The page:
Your organization collects data every time a team goes to the field, but is this data fully utilized, or is it lost within a PDF document? Would you like to visualize your NGO’s core information on a map in order to get a better sense of where the needs are and, therefore, to plan your activities accordingly? Do you want to implement a new activity but only have the name of the village and are unsure where that village is?
The saying “a picture is worth a thousand words” could not apply better than to GIS applications: using a map, you can visualize at a glance where needs are and where resources are, and then to analyse how best to link the two. Having a geographic overview of a situation can dramatically improve evidence-based decision-making. From printed base maps (where infrastructure data provides a good overview of a region) to sector-specific dynamic maps (to quickly visualize the evolution of a situation through time), geographic information is vital for a good understanding of a situation. In order to be able to produce maps, you need to find the existing geographic data and ensure your sector data is in a usable format. You also need to conduct analysis relevant to each sector. A GIS strategy allows you to define standard procedures that optimize workflow and ensure that GIS products reach the people who require the information. CartONG assists humanitarian organizations in their GIS work with any or all of these steps.
Learn more about how CartONG can help you with your GIS and mapping projects below:
MSF Switzerland initiated in 2012 a reflection on the value of GIS in their operations. The last quarter of 2013 saw the beginning of a strong collaboration between MSF-CH and CartONG. We support MSF-CH in defining their needs and are putting into place the first 2-years plan GIS strategy.Read more »
CartONG has deployed numerous times to Terre des hommes delegations to give trainings and help with the general capacity building of national and international staff in the field on information management, mobile data collection and geographical information systems.
Following the first strategy of 2013-2015, CartONG worked together with MSF Switzerland in defining the evolution of GIS in MSF-CH to support the movement for the period of 2016-2019.
CartONG implements camp mapping together with UNHCR FICCS unit by deploying a user-friendly smartphone application for data collection and maintenance and store all collected information online in versatile web maps accessible to all actors in need of it. Already covered camps are accessible in the webmap section of the map portal (maps.unhcr.org)
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CartONG is implementing a map portal for UNHCR. This portal is a repository of all pdf maps produced by UNHCR and in the future partners as well. Other mapping products such as webmaps are also available through the map portal and users can request new mapping products through the portal as well.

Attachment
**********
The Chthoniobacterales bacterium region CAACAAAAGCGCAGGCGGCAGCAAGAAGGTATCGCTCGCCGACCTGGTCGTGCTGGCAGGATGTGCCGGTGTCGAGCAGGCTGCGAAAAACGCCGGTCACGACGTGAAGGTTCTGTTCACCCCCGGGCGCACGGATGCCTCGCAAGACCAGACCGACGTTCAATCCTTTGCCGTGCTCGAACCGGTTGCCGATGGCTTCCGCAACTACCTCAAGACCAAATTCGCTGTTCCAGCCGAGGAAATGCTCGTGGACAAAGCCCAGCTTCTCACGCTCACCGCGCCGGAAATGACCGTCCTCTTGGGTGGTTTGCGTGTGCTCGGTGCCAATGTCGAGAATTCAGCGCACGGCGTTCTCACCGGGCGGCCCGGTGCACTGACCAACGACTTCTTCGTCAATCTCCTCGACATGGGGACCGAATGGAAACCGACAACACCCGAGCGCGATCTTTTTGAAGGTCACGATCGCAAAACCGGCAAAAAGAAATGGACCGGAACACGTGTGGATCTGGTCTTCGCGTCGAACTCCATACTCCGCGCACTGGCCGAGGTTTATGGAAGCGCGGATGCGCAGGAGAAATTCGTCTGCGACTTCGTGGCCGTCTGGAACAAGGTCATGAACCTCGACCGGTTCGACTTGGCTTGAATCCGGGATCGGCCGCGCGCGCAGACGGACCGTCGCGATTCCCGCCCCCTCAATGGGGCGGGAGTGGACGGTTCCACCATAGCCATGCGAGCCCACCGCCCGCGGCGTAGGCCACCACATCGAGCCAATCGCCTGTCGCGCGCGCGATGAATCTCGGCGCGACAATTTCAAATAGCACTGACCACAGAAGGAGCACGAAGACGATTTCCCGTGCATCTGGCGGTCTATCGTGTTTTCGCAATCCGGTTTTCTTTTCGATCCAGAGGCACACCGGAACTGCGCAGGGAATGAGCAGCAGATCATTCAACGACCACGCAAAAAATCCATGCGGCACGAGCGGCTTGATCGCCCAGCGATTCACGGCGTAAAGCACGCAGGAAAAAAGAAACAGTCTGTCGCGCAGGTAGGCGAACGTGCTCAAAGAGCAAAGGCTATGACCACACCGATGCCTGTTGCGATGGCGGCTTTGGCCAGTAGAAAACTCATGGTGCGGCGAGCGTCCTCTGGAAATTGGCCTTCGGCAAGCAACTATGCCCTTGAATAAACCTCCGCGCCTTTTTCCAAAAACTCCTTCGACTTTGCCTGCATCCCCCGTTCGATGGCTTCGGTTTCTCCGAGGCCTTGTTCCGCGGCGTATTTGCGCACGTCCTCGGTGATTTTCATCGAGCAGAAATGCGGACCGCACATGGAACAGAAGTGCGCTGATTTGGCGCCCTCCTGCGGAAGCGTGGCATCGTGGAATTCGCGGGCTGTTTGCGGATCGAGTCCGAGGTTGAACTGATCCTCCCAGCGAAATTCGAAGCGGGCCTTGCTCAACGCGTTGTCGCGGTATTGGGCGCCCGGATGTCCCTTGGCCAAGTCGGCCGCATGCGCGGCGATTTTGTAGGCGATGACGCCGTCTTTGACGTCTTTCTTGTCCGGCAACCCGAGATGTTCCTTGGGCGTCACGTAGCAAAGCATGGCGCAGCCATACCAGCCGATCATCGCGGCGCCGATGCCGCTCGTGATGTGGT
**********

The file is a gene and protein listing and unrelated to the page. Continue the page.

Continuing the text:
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From installing and maintaining their ArcGIS servers to supporting modifications to database structure and enriching the database with new layers and linking to external databases, CartONG supports UNHCR in structuring their GIS webservices. CartONG also participates to the discussions in how GIS should evolve in UNHCR in the future.
Our staff worked for the United Nations High Commissioner for Refugees (UNHCR) in Uganda, doing creation and maintenance of return monitoring database, collection and compilation of GPS coordinates, production of maps, and capacity building of local staff.Read more »
CartONG produced maps as well as maintained spatial data, especially for emergency missions but also for general operational needs.
During the Arab Spring, there were a strong need of geographic information concerning some countries. CartONG answered to this demand by working with the World Food Program (WFP) in Roma for the LogCluster (and by helping to build and maintain geographic databases.
It was mainly about transport infrastructure (roads, harbours, repositories, supply paths…). Every map has been made available for free. However, at the end of the agreement, CartONG’s staff was swallowed by the WFP.
A second mission in Liberia, on the field this time, has consisted in creating and maintaining a database specifically concerning roads state to make the delivery of help easier during troubles in Ivory Coast (that brought about mass movements of populations towards Liberia).
For the Acted project (and UNOSAT REACH), CartONG’s field work was meant to build and update the Misrata and Benghazi infrastructures geodatabase thanks to satellite imagery.
The project consisted also in capacity building with training of local technicians.